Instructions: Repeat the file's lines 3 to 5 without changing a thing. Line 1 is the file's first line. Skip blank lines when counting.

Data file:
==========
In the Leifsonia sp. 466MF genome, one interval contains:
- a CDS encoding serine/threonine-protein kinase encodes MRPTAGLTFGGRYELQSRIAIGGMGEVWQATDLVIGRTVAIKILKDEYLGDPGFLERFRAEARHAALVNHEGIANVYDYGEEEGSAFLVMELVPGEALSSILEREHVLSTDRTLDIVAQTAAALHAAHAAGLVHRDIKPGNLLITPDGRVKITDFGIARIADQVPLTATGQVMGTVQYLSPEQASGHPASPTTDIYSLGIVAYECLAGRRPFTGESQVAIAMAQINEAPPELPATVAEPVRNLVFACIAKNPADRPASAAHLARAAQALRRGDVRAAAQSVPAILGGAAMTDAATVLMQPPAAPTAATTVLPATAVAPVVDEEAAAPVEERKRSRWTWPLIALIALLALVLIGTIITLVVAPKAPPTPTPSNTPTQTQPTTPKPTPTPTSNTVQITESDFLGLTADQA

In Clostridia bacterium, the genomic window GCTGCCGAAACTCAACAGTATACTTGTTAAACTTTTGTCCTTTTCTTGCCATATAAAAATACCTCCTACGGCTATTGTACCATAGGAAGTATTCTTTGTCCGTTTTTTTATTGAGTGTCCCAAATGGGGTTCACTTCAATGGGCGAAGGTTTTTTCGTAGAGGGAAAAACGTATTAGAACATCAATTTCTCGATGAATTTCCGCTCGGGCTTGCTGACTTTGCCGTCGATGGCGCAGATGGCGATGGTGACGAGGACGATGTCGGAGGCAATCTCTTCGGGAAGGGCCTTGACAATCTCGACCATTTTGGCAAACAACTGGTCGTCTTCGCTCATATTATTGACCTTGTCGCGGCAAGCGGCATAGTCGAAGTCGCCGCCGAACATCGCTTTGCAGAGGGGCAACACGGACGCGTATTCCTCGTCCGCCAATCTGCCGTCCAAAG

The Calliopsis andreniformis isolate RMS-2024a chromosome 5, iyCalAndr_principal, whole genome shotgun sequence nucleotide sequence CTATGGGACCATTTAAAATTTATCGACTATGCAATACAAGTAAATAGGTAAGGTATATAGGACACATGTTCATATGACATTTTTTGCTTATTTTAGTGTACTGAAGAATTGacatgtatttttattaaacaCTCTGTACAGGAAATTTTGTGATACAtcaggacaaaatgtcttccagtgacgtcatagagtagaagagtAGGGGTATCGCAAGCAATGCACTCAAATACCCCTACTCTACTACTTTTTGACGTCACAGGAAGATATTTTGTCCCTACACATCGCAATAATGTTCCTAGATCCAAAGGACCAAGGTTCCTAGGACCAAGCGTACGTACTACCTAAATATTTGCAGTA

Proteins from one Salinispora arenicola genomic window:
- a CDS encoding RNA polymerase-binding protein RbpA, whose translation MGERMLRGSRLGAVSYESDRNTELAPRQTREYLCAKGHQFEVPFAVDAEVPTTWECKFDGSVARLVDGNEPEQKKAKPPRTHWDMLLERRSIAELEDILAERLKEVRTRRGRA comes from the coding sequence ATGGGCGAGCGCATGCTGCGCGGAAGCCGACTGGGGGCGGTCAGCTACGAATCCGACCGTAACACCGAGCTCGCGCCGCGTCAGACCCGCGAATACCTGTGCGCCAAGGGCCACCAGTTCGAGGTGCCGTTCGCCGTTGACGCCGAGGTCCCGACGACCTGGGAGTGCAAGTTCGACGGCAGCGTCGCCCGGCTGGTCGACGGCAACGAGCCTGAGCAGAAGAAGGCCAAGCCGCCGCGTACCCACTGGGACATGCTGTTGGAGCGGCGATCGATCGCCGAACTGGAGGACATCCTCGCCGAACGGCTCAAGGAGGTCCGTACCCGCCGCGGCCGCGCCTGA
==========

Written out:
In Clostridia bacterium, the genomic window GCTGCCGAAACTCAACAGTATACTTGTTAAACTTTTGTCCTTTTCTTGCCATATAAAAATACCTCCTACGGCTATTGTACCATAGGAAGTATTCTTTGTCCGTTTTTTTATTGAGTGTCCCAAATGGGGTTCACTTCAATGGGCGAAGGTTTTTTCGTAGAGGGAAAAACGTATTAGAACATCAATTTCTCGATGAATTTCCGCTCGGGCTTGCTGACTTTGCCGTCGATGGCGCAGATGGCGATGGTGACGAGGACGATGTCGGAGGCAATCTCTTCGGGAAGGGCCTTGACAATCTCGACCATTTTGGCAAACAACTGGTCGTCTTCGCTCATATTATTGACCTTGTCGCGGCAAGCGGCATAGTCGAAGTCGCCGCCGAACATCGCTTTGCAGAGGGGCAACACGGACGCGTATTCCTCGTCCGCCAATCTGCCGTCCAAAG

The Calliopsis andreniformis isolate RMS-2024a chromosome 5, iyCalAndr_principal, whole genome shotgun sequence nucleotide sequence CTATGGGACCATTTAAAATTTATCGACTATGCAATACAAGTAAATAGGTAAGGTATATAGGACACATGTTCATATGACATTTTTTGCTTATTTTAGTGTACTGAAGAATTGacatgtatttttattaaacaCTCTGTACAGGAAATTTTGTGATACAtcaggacaaaatgtcttccagtgacgtcatagagtagaagagtAGGGGTATCGCAAGCAATGCACTCAAATACCCCTACTCTACTACTTTTTGACGTCACAGGAAGATATTTTGTCCCTACACATCGCAATAATGTTCCTAGATCCAAAGGACCAAGGTTCCTAGGACCAAGCGTACGTACTACCTAAATATTTGCAGTA

Proteins from one Salinispora arenicola genomic window: